By the reign of Charles 1, king of both Scotland and England, 1625 to 1649, Border Reiving had been almost eradicated from the English Scottish Border. With some members of a society which was still broken, old habits died hard. Christie’s Will Armstrong was one of a few who still benefited from the product of the ‘reive’.
Hobbie Noble of the Crew in Bewcastle, Cumberland was disowned by his own folk but found favour across the English Scottish Border in Liddesdale with the mighty Armstrongs of Mangerton. He would be betrayed back to the English by an unlikely source, the Armstrongs of the Mains.
On the western edge of the village of Eaglesfield in the Scottish Borders lies the ancient church and churchyard of Kirkconnel. There one can find the remains of a medieval church. It is tiny; probably the remnants of a much larger building have long disappeared: the stone, fine and ready cut, having found a better […]
Not all men in the 16th century Border Country were Border Reivers. Many endeavoured to live in peace but were inevitably caught up in the theft, feud and blackmail. It would seem Jamie Telfer was one who fell foul of the animosity and confrontation yet, in this incident, achieved a more than satisfactory outcome.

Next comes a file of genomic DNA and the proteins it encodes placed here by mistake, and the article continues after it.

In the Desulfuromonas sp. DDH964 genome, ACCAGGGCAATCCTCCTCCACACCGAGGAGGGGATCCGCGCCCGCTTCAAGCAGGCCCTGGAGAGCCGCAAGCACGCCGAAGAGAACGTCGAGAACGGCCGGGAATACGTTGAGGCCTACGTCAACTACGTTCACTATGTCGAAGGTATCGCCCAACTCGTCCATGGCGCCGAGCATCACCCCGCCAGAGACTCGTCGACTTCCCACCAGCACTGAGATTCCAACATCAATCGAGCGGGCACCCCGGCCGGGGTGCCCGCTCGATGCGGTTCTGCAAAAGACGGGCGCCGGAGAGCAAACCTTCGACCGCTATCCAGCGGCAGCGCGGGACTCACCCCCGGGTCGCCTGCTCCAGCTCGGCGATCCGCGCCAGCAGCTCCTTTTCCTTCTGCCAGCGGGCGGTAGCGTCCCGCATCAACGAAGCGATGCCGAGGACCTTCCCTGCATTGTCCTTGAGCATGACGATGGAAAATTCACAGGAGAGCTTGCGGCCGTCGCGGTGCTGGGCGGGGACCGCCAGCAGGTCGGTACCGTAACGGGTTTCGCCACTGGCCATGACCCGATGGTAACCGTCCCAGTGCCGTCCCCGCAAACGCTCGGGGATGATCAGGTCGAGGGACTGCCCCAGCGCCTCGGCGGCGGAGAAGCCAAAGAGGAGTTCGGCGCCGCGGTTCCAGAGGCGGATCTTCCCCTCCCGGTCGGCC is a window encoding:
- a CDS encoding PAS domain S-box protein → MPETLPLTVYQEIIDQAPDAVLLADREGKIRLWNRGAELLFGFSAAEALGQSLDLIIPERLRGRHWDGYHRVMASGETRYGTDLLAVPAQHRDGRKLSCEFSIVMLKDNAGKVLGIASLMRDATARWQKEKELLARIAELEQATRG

The capture and rescue of Kinmont Willie Armstrong brought together three of the most colourful characters in the history of the Border Reivers. The impasse that existed between Sir Walter Scott, probably the most notable person to live on the sixteenth century Border, and Thomas Lord Scrope, English West March Warden, is a story of a clash of personalities of awesome proportions. Kinmont Willie? He was lost in the diplomatic wrangling. His capture changed nothing. He went on to reive until his death in about 1603.
The eldest son of ‘Auld’ (Old) Wat of Harden was William Scott who would succeed his father as Baron of Harden and be knighted by James VI. Harden House is still to be seen about three miles south of Hawick in the Scottish Borders as is the deep glen where Auld Wat hid the cattle […]